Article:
10 Threats To Wild Birds
Birds face many threats in the wild from predators to environmental issues but there are a number of things you can do to ensure the safety of the birds that live near you.
Birds that are feeding at the side of the road can be hit by unaware drivers as can waterfowl parents when leading their chicks across roads to find ponds and rivers. Look out for signs notifying of birds and slow down to let them cross safely.
Birds are unable to see discarded fishing line and can become trapped in it particularly if it has got tangled in trees or bushes. Birds will struggle to get out and the line can cause lacerations or even amputation and strangulation. Dispose any used fishing line and pick up any you see left by the side of rivers or ponds.
Although large scale oil spills are an obvious threat even small drops of oil such as those from leaking engines or petrol lawnmowers can harm birds. Oil that is poured down drains can make its way to water where birds live so make sure you dispose of oil carefully and keep vehicles maintained. Find out more about the effects of oil on birds.
Poison pellets left for rats, mice and other vermin can be a serious threat to ground feeding birds. Avoid using poison for pest control – try traps instead or call in professionals if you have a serious problem. Clean up discarded bird food to prevent rats coming into your garden.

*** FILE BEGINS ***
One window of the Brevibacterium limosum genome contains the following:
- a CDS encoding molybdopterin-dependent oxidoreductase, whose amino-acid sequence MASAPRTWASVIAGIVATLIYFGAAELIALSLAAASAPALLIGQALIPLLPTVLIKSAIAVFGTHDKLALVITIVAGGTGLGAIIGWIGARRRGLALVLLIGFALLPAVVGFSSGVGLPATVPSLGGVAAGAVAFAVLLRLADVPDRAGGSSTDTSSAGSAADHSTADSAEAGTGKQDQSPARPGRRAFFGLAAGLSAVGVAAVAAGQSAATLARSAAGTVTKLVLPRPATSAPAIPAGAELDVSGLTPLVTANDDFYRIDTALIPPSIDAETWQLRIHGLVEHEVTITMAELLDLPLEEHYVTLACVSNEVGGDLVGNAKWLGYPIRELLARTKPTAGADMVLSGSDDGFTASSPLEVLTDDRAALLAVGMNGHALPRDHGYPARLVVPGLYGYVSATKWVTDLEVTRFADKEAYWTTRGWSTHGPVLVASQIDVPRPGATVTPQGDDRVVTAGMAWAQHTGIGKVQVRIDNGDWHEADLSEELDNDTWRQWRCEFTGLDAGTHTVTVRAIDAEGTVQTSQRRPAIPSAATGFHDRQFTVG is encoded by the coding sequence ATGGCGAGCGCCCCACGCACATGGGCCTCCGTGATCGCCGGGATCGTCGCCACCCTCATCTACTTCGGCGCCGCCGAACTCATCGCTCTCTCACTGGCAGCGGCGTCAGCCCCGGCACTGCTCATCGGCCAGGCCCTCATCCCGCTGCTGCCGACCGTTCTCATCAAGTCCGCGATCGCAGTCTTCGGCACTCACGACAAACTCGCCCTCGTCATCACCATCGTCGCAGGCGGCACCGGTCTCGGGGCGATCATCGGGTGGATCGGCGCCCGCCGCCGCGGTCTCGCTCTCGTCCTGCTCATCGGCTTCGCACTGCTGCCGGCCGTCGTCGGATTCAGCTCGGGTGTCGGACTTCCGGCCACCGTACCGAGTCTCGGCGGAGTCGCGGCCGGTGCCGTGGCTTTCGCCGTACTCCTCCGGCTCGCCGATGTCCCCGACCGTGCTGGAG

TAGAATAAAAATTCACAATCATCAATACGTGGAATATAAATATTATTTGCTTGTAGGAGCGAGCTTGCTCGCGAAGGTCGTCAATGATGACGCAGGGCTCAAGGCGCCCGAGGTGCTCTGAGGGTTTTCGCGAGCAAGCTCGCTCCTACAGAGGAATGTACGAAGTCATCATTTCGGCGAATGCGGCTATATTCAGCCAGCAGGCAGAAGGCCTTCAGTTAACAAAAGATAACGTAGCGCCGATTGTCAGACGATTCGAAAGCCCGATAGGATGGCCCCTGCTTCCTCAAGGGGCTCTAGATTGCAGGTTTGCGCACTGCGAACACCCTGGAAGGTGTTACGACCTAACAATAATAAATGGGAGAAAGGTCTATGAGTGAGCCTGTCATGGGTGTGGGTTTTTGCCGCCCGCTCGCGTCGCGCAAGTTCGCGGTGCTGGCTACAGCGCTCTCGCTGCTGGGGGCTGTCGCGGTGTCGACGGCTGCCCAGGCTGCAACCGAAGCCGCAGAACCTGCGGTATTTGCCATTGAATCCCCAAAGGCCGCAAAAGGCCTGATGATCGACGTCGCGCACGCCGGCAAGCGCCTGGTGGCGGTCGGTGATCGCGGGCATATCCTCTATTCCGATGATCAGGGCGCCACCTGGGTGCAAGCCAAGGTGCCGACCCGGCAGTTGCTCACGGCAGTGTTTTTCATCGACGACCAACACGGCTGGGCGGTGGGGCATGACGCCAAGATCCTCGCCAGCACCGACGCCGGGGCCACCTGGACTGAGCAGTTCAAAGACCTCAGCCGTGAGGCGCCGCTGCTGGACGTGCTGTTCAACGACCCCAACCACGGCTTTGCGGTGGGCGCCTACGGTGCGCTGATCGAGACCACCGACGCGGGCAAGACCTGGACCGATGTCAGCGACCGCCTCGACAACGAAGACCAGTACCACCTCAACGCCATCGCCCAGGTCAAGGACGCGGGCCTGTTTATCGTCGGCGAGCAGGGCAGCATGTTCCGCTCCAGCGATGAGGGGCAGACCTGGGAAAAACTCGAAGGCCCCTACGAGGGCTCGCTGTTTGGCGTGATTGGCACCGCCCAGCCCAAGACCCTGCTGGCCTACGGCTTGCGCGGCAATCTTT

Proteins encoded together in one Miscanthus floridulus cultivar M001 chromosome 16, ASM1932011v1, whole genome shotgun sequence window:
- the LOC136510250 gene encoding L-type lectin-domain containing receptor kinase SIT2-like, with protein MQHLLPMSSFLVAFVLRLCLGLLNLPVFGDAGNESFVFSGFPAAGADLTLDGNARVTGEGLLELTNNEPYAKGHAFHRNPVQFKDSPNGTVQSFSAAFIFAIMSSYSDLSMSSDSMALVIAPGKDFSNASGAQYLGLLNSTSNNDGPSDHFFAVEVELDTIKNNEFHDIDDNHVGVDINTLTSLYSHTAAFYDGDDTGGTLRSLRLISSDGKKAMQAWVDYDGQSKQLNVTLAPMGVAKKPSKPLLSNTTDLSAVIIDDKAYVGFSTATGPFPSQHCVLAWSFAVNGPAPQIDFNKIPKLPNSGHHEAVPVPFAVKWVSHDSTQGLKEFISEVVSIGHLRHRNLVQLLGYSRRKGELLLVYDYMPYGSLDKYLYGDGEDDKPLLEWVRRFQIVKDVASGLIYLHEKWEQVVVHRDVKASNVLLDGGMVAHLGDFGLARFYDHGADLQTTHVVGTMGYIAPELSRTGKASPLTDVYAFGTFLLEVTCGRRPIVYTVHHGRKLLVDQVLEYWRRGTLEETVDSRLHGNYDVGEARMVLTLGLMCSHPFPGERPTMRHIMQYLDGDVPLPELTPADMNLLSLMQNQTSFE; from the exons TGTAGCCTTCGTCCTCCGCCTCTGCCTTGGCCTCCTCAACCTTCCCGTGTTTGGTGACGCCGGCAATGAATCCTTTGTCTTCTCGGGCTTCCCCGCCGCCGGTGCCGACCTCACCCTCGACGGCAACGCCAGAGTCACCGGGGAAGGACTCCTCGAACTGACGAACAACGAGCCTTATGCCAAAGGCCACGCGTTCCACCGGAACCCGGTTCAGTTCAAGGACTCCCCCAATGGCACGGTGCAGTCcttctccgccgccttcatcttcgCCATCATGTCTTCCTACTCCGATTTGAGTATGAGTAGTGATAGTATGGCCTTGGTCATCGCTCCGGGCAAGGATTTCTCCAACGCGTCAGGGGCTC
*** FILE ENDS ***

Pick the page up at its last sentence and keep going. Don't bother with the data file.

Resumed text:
Insecticides can poison birds and wipe out populations of insects that are essential food sources for birds. Buy fruit and vegetables that are pesticide free and use natural population management to control the insects in your garden by encouraging insect eating birds and other wild animals such as hedgehogs.
Lights left on at night can confuse migrating birds and cause window collisionsas they try and navigate towards the light. Turn outside lights off and draw the curtains if you have lights on inside the house. Ensure security lights are on a timer so they go off a short while after being activated.
Sports nets and netting used in the garden are all dangerous if birds get tangled in them. On the sports field use brightly coloured nets so birds can see them and not fly into them and take them down once you have finished playing. Try and avoid using nets in your garden but if you must choose nets made of natural material rather than nylon. Nets with fine mesh are the safest for birds.
Artificial turf that is laid in parks and sports fields destroys habitats for birds particularly in urban areas where outside space is already decreasing. Encourage schools and local sports facilities to use natural turf wherever possible.
Although decking has become very popular in recent years due to its aesthetics and easy maintenance, it is contributing to the destruction of birds’ habitats. Try and keep space for a lawn in your garden and encourage birds and other wildlife by landscaping for birds.
Unfortunately many birds in the exotic pet trade are taken from their nests in the wild. Tropical birds such as parrots, finches and parakeets are under threat due to illegal poaching and they are often kept in harsh conditions while being transported to pet shops. Do not buy pet birds from any unauthorized dealer and report any suspicious activity to your local authority.